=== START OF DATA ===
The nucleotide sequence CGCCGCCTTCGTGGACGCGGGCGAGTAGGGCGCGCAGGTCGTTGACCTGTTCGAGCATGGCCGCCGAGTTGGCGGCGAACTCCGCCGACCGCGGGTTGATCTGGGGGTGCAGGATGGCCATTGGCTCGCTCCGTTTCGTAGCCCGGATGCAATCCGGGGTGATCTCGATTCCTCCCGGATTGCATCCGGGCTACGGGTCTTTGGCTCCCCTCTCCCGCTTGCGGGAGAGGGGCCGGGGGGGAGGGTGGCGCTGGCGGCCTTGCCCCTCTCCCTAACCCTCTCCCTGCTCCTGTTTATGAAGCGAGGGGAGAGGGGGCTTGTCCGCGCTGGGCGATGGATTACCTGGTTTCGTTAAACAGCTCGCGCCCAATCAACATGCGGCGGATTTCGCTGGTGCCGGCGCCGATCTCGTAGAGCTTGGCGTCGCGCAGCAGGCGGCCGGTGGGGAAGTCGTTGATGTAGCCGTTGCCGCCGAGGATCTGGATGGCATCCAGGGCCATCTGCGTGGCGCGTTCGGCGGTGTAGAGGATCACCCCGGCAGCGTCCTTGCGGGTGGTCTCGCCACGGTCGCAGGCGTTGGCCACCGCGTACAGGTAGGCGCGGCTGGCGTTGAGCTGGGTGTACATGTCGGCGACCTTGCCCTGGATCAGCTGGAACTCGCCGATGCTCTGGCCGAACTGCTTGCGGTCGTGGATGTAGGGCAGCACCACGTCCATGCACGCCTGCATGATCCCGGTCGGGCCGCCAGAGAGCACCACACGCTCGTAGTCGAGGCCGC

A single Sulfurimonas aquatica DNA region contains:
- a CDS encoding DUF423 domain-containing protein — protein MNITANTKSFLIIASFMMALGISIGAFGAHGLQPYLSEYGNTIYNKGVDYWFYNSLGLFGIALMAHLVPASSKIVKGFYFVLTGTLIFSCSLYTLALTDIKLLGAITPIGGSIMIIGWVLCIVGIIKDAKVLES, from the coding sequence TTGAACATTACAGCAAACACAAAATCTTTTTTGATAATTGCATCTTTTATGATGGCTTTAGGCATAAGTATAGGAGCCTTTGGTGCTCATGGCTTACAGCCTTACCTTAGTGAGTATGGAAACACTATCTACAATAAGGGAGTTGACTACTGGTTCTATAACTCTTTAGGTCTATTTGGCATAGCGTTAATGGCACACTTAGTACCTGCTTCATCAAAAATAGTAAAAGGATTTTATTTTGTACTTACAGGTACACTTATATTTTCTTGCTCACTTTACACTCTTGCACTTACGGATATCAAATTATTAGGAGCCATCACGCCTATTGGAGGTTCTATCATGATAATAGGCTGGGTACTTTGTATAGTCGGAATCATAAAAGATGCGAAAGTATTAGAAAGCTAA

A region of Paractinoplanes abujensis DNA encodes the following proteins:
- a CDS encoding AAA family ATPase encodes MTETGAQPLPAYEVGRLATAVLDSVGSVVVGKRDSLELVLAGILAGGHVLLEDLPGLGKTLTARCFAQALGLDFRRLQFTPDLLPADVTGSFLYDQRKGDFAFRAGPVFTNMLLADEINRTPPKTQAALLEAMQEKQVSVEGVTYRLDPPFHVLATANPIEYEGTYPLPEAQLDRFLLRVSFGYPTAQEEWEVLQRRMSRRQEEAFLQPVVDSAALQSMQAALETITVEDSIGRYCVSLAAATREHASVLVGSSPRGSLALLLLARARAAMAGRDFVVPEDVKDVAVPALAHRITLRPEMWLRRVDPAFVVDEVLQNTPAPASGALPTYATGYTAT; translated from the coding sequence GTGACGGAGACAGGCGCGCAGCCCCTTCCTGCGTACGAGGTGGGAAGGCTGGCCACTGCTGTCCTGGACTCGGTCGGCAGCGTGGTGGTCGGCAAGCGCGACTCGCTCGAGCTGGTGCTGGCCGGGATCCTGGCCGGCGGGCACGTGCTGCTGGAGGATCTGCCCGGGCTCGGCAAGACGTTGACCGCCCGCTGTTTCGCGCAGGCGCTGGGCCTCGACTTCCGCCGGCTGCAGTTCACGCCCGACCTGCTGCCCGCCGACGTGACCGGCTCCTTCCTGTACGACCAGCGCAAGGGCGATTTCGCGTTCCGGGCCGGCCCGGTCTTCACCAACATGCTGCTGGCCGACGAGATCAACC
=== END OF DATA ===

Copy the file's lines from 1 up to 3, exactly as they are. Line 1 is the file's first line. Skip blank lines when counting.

The nucleotide sequence CGCCGCCTTCGTGGACGCGGGCGAGTAGGGCGCGCAGGTCGTTGACCTGTTCGAGCATGGCCGCCGAGTTGGCGGCGAACTCCGCCGACCGCGGGTTGATCTGGGGGTGCAGGATGGCCATTGGCTCGCTCCGTTTCGTAGCCCGGATGCAATCCGGGGTGATCTCGATTCCTCCCGGATTGCATCCGGGCTACGGGTCTTTGGCTCCCCTCTCCCGCTTGCGGGAGAGGGGCCGGGGGGGAGGGTGGCGCTGGCGGCCTTGCCCCTCTCCCTAACCCTCTCCCTGCTCCTGTTTATGAAGCGAGGGGAGAGGGGGCTTGTCCGCGCTGGGCGATGGATTACCTGGTTTCGTTAAACAGCTCGCGCCCAATCAACATGCGGCGGATTTCGCTGGTGCCGGCGCCGATCTCGTAGAGCTTGGCGTCGCGCAGCAGGCGGCCGGTGGGGAAGTCGTTGATGTAGCCGTTGCCGCCGAGGATCTGGATGGCATCCAGGGCCATCTGCGTGGCGCGTTCGGCGGTGTAGAGGATCACCCCGGCAGCGTCCTTGCGGGTGGTCTCGCCACGGTCGCAGGCGTTGGCCACCGCGTACAGGTAGGCGCGGCTGGCGTTGAGCTGGGTGTACATGTCGGCGACCTTGCCCTGGATCAGCTGGAACTCGCCGATGCTCTGGCCGAACTGCTTGCGGTCGTGGATGTAGGGCAGCACCACGTCCATGCACGCCTGCATGATCCCGGTCGGGCCGCCAGAGAGCACCACACGCTCGTAGTCGAGGCCGC

A single Sulfurimonas aquatica DNA region contains:
- a CDS encoding DUF423 domain-containing protein — protein MNITANTKSFLIIASFMMALGISIGAFGAHGLQPYLSEYGNTIYNKGVDYWFYNSLGLFGIALMAHLVPASSKIVKGFYFVLTGTLIFSCSLYTLALTDIKLLGAITPIGGSIMIIGWVLCIVGIIKDAKVLES, from the coding sequence TTGAACATTACAGCAAACACAAAATCTTTTTTGATAATTGCATCTTTTATGATGGCTTTAGGCATAAGTATAGGAGCCTTTGGTGCTCATGGCTTACAGCCTTACCTTAGTGAGTATGGAAACACTATCTACAATAAGGGAGTTGACTACTGGTTCTATAACTCTTTAGGTCTATTTGGCATAGCGTTAATGGCACACTTAGTACCTGCTTCATCAAAAATAGTAAAAGGATTTTATTTTGTACTTACAGGTACACTTATATTTTCTTGCTCACTTTACACTCTTGCACTTACGGATATCAAATTATTAGGAGCCATCACGCCTATTGGAGGTTCTATCATGATAATAGGCTGGGTACTTTGTATAGTCGGAATCATAAAAGATGCGAAAGTATTAGAAAGCTAA